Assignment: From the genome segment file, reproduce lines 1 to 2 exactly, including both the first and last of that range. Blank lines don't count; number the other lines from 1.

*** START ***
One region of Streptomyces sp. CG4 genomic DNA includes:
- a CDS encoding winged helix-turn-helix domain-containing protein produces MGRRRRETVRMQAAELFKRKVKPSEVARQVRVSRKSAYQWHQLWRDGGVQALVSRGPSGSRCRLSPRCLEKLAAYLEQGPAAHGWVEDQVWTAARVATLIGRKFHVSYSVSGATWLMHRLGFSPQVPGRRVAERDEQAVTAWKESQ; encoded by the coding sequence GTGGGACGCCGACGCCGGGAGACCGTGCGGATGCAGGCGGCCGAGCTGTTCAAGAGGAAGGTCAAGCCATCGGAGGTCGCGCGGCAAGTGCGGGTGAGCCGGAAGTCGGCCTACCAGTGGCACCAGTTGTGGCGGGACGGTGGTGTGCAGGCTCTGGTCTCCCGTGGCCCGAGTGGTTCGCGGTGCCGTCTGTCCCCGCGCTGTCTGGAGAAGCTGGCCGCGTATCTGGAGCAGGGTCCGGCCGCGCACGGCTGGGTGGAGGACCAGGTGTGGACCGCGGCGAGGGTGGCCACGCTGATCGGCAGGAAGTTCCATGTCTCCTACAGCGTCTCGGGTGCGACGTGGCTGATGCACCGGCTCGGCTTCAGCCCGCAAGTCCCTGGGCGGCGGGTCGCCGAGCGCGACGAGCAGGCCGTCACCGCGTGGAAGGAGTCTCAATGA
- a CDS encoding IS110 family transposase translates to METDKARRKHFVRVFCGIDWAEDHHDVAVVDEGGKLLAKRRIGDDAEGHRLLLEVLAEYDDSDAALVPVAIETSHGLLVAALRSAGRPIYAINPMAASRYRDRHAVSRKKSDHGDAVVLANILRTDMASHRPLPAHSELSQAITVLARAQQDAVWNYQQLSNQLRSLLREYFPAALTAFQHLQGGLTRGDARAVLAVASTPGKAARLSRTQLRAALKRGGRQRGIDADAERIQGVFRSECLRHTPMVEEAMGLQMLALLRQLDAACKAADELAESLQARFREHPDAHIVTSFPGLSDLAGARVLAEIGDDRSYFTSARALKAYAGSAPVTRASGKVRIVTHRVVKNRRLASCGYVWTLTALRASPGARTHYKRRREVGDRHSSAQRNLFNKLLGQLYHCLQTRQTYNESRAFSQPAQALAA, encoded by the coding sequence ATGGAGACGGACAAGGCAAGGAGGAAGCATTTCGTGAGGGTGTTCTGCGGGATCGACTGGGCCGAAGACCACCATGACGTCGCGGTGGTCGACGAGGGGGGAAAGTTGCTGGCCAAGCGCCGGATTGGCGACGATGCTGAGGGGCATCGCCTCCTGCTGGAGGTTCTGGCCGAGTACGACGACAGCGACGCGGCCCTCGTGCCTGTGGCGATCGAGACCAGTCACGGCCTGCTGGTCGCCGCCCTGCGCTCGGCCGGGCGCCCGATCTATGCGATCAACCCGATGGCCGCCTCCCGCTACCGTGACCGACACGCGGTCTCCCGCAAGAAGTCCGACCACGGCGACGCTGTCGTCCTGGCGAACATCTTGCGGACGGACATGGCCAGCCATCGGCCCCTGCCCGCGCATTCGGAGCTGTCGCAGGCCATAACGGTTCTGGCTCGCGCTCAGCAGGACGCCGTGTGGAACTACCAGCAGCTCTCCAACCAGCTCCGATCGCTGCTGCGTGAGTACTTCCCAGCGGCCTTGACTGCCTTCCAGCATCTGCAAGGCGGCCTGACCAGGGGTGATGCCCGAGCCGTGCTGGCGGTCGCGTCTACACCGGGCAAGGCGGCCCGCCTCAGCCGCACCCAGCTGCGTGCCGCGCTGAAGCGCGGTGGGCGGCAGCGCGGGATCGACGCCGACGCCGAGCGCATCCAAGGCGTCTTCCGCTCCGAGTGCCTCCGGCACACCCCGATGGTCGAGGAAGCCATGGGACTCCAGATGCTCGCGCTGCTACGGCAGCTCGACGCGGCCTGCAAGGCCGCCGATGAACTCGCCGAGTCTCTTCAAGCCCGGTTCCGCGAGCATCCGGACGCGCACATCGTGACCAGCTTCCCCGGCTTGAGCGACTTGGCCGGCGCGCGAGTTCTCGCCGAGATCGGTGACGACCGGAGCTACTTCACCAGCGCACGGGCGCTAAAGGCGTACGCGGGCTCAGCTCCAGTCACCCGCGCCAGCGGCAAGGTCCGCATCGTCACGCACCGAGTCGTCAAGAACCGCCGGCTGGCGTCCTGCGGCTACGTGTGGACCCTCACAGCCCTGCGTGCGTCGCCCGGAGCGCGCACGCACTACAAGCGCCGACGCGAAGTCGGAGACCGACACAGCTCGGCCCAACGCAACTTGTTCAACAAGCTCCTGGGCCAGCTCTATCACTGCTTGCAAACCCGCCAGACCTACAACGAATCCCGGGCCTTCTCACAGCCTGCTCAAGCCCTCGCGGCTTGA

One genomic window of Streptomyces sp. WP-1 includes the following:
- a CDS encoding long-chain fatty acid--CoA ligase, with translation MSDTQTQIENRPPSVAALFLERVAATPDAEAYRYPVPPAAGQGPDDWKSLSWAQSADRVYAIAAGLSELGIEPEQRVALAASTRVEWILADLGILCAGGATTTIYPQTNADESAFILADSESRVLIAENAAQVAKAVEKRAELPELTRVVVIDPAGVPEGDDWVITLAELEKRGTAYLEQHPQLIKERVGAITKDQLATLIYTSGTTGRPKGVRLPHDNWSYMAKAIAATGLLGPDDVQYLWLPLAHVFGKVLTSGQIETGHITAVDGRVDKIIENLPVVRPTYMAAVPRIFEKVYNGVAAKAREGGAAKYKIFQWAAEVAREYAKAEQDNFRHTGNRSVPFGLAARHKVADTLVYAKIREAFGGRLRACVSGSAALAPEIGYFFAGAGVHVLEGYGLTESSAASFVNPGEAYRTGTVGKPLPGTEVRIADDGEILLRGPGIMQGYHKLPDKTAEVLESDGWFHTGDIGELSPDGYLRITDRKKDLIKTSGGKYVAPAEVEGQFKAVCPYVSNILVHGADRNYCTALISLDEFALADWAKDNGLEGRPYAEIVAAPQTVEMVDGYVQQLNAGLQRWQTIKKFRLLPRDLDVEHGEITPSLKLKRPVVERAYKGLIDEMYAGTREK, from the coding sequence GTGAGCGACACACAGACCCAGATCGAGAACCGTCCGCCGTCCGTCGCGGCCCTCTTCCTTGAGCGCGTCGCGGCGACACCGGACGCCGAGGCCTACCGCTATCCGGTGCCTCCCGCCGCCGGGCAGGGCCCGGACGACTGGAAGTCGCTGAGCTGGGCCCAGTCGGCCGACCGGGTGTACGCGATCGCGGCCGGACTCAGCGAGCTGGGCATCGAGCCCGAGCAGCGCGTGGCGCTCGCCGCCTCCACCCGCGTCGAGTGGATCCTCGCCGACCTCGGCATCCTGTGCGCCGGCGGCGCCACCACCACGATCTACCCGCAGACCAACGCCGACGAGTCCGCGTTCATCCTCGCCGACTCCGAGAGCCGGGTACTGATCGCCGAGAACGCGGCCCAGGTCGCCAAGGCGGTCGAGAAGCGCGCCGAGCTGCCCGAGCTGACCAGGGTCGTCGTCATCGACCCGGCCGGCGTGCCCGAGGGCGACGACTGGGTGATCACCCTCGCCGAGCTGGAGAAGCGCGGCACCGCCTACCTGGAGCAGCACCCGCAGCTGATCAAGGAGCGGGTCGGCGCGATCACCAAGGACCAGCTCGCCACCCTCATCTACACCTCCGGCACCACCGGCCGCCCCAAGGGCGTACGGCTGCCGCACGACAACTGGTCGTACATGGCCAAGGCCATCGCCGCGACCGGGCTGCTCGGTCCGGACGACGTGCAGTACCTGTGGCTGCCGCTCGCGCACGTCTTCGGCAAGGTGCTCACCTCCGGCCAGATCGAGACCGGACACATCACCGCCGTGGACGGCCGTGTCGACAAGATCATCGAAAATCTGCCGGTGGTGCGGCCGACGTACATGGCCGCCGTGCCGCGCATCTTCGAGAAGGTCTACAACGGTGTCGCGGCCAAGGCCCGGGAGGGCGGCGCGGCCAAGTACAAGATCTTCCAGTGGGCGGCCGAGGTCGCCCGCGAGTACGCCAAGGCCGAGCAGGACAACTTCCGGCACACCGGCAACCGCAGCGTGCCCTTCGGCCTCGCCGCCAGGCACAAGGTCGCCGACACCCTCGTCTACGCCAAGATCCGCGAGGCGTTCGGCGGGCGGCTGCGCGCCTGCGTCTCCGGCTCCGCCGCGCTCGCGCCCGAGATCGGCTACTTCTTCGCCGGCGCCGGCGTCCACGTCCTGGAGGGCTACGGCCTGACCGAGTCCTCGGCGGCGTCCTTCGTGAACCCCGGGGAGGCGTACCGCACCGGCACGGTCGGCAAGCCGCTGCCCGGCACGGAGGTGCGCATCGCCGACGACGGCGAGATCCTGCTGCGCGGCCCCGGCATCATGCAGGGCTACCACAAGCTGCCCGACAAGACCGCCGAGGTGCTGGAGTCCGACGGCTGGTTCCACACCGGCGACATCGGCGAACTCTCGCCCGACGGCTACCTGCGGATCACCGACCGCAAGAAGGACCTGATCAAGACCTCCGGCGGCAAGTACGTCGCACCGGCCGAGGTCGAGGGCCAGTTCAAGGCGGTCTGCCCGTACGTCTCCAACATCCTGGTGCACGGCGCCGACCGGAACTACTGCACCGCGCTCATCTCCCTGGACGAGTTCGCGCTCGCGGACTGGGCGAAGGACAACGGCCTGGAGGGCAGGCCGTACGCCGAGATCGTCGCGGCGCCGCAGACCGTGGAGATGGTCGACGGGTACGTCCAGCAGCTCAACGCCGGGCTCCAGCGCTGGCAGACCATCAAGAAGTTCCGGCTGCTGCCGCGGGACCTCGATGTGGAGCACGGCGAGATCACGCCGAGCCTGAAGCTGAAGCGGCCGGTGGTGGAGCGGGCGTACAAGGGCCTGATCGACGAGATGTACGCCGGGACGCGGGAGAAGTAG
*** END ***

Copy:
One region of Streptomyces sp. CG4 genomic DNA includes:
- a CDS encoding winged helix-turn-helix domain-containing protein produces MGRRRRETVRMQAAELFKRKVKPSEVARQVRVSRKSAYQWHQLWRDGGVQALVSRGPSGSRCRLSPRCLEKLAAYLEQGPAAHGWVEDQVWTAARVATLIGRKFHVSYSVSGATWLMHRLGFSPQVPGRRVAERDEQAVTAWKESQ; encoded by the coding sequence GTGGGACGCCGACGCCGGGAGACCGTGCGGATGCAGGCGGCCGAGCTGTTCAAGAGGAAGGTCAAGCCATCGGAGGTCGCGCGGCAAGTGCGGGTGAGCCGGAAGTCGGCCTACCAGTGGCACCAGTTGTGGCGGGACGGTGGTGTGCAGGCTCTGGTCTCCCGTGGCCCGAGTGGTTCGCGGTGCCGTCTGTCCCCGCGCTGTCTGGAGAAGCTGGCCGCGTATCTGGAGCAGGGTCCGGCCGCGCACGGCTGGGTGGAGGACCAGGTGTGGACCGCGGCGAGGGTGGCCACGCTGATCGGCAGGAAGTTCCATGTCTCCTACAGCGTCTCGGGTGCGACGTGGCTGATGCACCGGCTCGGCTTCAGCCCGCAAGTCCCTGGGCGGCGGGTCGCCGAGCGCGACGAGCAGGCCGTCACCGCGTGGAAGGAGTCTCAATGA